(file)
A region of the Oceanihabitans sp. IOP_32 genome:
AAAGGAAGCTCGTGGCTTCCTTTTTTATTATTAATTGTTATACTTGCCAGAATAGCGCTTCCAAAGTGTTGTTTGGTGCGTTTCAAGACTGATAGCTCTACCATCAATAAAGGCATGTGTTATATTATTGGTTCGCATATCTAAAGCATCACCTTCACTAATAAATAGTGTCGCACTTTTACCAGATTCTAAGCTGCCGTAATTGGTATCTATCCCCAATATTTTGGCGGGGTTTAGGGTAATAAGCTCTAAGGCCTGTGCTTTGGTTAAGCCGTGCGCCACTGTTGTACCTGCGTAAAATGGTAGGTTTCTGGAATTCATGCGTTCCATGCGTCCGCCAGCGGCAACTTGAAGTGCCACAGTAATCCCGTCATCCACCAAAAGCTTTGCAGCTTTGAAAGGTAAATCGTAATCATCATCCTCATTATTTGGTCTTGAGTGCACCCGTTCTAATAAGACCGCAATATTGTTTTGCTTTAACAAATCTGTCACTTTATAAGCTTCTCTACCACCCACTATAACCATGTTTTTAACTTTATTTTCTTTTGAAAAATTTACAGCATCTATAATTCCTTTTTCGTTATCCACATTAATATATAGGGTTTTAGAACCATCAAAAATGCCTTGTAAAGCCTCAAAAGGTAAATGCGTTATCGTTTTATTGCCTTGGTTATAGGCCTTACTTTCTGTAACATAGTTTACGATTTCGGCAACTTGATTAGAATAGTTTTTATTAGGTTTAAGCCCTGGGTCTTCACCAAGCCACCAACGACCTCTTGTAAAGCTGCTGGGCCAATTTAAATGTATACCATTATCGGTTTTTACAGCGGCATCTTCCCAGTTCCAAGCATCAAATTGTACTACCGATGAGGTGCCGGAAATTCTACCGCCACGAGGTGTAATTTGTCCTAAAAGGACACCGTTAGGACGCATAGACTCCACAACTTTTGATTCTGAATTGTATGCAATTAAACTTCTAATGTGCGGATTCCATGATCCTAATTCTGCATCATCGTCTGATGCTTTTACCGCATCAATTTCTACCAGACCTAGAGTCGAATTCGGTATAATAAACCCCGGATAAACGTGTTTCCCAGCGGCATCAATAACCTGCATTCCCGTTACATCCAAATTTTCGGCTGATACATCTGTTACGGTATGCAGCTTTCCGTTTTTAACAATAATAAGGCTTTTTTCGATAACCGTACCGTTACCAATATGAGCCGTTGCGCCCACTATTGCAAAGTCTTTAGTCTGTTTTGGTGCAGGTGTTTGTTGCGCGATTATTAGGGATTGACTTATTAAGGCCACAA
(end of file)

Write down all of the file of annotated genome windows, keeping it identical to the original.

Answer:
A region of the Oceanihabitans sp. IOP_32 genome:
AAAGGAAGCTCGTGGCTTCCTTTTTTATTATTAATTGTTATACTTGCCAGAATAGCGCTTCCAAAGTGTTGTTTGGTGCGTTTCAAGACTGATAGCTCTACCATCAATAAAGGCATGTGTTATATTATTGGTTCGCATATCTAAAGCATCACCTTCACTAATAAATAGTGTCGCACTTTTACCAGATTCTAAGCTGCCGTAATTGGTATCTATCCCCAATATTTTGGCGGGGTTTAGGGTAATAAGCTCTAAGGCCTGTGCTTTGGTTAAGCCGTGCGCCACTGTTGTACCTGCGTAAAATGGTAGGTTTCTGGAATTCATGCGTTCCATGCGTCCGCCAGCGGCAACTTGAAGTGCCACAGTAATCCCGTCATCCACCAAAAGCTTTGCAGCTTTGAAAGGTAAATCGTAATCATCATCCTCATTATTTGGTCTTGAGTGCACCCGTTCTAATAAGACCGCAATATTGTTTTGCTTTAACAAATCTGTCACTTTATAAGCTTCTCTACCACCCACTATAACCATGTTTTTAACTTTATTTTCTTTTGAAAAATTTACAGCATCTATAATTCCTTTTTCGTTATCCACATTAATATATAGGGTTTTAGAACCATCAAAAATGCCTTGTAAAGCCTCAAAAGGTAAATGCGTTATCGTTTTATTGCCTTGGTTATAGGCCTTACTTTCTGTAACATAGTTTACGATTTCGGCAACTTGATTAGAATAGTTTTTATTAGGTTTAAGCCCTGGGTCTTCACCAAGCCACCAACGACCTCTTGTAAAGCTGCTGGGCCAATTTAAATGTATACCATTATCGGTTTTTACAGCGGCATCTTCCCAGTTCCAAGCATCAAATTGTACTACCGATGAGGTGCCGGAAATTCTACCGCCACGAGGTGTAATTTGTCCTAAAAGGACACCGTTAGGACGCATAGACTCCACAACTTTTGATTCTGAATTGTATGCAATTAAACTTCTAATGTGCGGATTCCATGATCCTAATTCTGCATCATCGTCTGATGCTTTTACCGCATCAATTTCTACCAGACCTAGAGTCGAATTCGGTATAATAAACCCCGGATAAACGTGTTTCCCAGCGGCATCAATAACCTGCATTCCCGTTACATCCAAATTTTCGGCTGATACATCTGTTACGGTATGCAGCTTTCCGTTTTTAACAATAATAAGGCTTTTTTCGATAACCGTACCGTTACCAATATGAGCCGTTGCGCCCACTATTGCAAAGTCTTTAGTCTGTTTTGGTGCAGGTGTTTGTTGCGCGATTATTAGGGATTGACTTATTAAGGCCACAA